WRITING STYLE: 3/5
ENTERTAINMENT QUOTIENT: 4/5
The Homing Pigeons is a debut novel by an ex hotelier-turned-banker-turned-outsourcing professional-turned-author Sid Bahri.
The author attempts at narrating a “larger-than-life love story” and not just another love story or a “me-too story”, and I must say that Sid does a fairly good job of it.
The story leaves you hooked until the end for it will make you experience love in the most emotional and unconventional way.
It tells you that love exists, and not just in “happy ever after” situations but in adversities as well.
It tells you the story of such a love which, though born, was never meant to survive, and though survived, was never meant to prosper. But prosper it did, even after years of hardships and misfortunes.
Radhika is a recently widowed woman in her early thirties who is just getting done with her step daughter’s wedding, whom she detests to the core and though the feelings are a bit overdone, they are mutual. Radhika looks forward to her freedom which can only come after the wedding as stipulated by the will that his ageing husband has left.
While Radhika dreams on about her freedom, she does not realize that it will not be as exciting and delightful as she has anticipated it to be.
Aditya, on the other hand is a jobless wanderer buckled down by a steeply dropping bank balance and an on-the-verge-of-failure marriage.
Having lost all hopes of landing a job and finding happiness, Aditya finds his refuge in drinking and continues to spend his evening getting wasted at bars.
Little does he know that it is in such a bar that he will chance upon Divya, after which his life will never be the same.
Radhika and Aditya narrate their story, and as they start with their respective stories the reader would never imagine that the two entirely different stories are somehow connected and are just pieces of a jigsaw puzzle which will eventually fall in place completing the whole picture.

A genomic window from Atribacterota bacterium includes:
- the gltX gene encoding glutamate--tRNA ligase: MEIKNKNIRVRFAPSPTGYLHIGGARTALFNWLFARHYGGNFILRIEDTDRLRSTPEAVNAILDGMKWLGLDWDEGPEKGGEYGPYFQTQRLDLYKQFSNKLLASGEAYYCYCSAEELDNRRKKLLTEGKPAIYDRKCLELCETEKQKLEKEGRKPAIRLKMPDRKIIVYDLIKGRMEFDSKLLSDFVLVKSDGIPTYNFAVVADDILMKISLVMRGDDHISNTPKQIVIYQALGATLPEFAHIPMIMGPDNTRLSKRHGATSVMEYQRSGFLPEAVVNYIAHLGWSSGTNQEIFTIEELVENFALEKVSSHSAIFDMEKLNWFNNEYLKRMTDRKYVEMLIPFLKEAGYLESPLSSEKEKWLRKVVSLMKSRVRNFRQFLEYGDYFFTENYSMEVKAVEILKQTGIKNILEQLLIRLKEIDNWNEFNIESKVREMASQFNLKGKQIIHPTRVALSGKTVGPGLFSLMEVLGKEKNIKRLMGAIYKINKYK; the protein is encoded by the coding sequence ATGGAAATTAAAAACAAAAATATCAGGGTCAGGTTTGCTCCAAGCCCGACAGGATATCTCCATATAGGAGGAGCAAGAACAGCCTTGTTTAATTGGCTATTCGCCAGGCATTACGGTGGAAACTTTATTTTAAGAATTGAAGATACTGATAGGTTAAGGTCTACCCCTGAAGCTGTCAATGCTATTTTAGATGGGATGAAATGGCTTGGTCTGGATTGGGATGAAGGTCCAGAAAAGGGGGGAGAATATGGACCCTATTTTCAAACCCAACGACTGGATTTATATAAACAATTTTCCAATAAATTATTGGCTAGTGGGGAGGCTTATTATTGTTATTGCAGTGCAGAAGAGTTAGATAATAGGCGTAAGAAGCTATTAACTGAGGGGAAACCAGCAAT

What I particularly liked about Sid’s style was the way the story juggles between the narrations of Radhika and Aditya, so that most of the time when Radhika is in past, Aditya is in present and when Aditya is in present Radhika is in past.
Sid Bahri is definitely a promising author and writes in a very emotional and gradual fashion which I believe is lost somewhere in today’s fast-paced novels.
The characters of Aditya and Radhika are beautifully chiselled and there is a depth to the characters.
Also, noticeable is the fact that the author has not fallen prey to often-unnecessary subplots characters and has stuck to the main theme. This I believe is a great achievement.
The book is a bit predictable in the end and I had guessed the climax very early. Also, the title though remarkably well thought gives away to the ending.
At the end of this book review, I would say that Sid has done a fairly good job and sincerely hope that with some minor improvements and time, his writing will mature further.
This is a surely a “look forward to” novel for readers who have a taste for “emotional writing” and “deep insightful characters”.
Guys, if you are there and reading this, I must tell you that this book coming recommended from Dr. Shashi Tharoor himself; is definitely worth your time and money.